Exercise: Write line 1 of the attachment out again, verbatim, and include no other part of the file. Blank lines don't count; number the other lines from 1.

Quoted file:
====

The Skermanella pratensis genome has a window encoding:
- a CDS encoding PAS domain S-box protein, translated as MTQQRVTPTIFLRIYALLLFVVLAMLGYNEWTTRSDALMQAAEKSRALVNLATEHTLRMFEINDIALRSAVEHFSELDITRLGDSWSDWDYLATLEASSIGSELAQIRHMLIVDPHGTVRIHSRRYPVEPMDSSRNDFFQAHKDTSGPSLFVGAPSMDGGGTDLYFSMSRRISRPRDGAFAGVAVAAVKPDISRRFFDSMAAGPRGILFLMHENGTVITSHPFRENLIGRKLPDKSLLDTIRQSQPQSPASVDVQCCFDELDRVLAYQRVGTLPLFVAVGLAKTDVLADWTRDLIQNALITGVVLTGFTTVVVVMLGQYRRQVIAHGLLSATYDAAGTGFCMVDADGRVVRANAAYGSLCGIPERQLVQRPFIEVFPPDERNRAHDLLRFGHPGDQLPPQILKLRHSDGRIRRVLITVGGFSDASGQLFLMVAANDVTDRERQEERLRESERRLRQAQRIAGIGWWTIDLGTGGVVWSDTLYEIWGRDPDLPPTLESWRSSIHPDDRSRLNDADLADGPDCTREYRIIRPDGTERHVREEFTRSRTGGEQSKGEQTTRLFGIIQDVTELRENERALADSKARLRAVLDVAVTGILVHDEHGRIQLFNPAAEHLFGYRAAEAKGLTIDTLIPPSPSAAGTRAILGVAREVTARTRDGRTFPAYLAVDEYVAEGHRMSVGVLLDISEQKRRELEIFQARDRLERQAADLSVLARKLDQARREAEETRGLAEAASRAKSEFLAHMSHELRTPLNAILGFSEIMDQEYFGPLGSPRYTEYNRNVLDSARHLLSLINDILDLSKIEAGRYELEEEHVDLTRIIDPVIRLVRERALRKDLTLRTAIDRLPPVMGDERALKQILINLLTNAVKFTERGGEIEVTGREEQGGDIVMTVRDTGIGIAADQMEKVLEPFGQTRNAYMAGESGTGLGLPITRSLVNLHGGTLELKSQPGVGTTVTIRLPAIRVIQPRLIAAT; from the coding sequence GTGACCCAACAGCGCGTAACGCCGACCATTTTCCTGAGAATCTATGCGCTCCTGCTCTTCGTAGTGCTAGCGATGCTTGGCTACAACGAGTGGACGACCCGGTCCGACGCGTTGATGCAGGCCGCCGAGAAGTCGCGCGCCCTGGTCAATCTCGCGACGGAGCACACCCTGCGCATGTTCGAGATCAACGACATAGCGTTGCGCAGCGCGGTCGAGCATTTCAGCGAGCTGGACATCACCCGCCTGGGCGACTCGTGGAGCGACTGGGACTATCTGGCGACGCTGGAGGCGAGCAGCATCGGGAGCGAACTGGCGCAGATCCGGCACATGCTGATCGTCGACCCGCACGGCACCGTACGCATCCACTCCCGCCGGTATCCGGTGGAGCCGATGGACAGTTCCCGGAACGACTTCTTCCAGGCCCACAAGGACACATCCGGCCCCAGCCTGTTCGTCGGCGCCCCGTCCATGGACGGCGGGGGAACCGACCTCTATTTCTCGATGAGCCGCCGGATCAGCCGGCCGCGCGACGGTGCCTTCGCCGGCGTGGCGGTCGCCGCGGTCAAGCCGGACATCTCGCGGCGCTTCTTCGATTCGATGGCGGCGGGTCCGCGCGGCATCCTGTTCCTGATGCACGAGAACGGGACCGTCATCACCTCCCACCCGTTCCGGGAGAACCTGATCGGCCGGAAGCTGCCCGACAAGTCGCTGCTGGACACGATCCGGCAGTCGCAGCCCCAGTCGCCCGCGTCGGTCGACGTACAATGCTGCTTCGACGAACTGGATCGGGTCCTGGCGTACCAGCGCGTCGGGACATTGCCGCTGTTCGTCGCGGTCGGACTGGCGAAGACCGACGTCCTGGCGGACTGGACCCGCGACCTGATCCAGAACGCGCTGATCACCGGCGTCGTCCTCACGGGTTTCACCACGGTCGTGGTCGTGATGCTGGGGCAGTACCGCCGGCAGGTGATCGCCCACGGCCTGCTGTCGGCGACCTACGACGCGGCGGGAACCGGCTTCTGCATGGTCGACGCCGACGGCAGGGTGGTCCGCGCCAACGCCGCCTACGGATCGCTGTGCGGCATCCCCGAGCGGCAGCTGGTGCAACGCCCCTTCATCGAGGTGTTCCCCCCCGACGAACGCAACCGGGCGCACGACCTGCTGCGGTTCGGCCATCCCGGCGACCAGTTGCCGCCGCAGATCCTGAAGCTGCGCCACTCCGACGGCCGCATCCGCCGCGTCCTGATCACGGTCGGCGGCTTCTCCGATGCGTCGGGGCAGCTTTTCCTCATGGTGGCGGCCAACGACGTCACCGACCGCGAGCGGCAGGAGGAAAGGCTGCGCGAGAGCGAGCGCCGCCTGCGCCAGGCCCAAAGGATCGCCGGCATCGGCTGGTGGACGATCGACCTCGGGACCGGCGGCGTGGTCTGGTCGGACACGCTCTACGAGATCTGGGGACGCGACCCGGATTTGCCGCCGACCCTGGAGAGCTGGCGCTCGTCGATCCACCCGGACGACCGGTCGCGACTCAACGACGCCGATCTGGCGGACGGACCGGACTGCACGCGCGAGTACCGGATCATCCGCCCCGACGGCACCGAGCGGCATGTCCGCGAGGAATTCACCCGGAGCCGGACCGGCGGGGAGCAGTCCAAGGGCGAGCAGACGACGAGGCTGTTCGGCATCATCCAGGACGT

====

The Skermanella pratensis genome has a window encoding: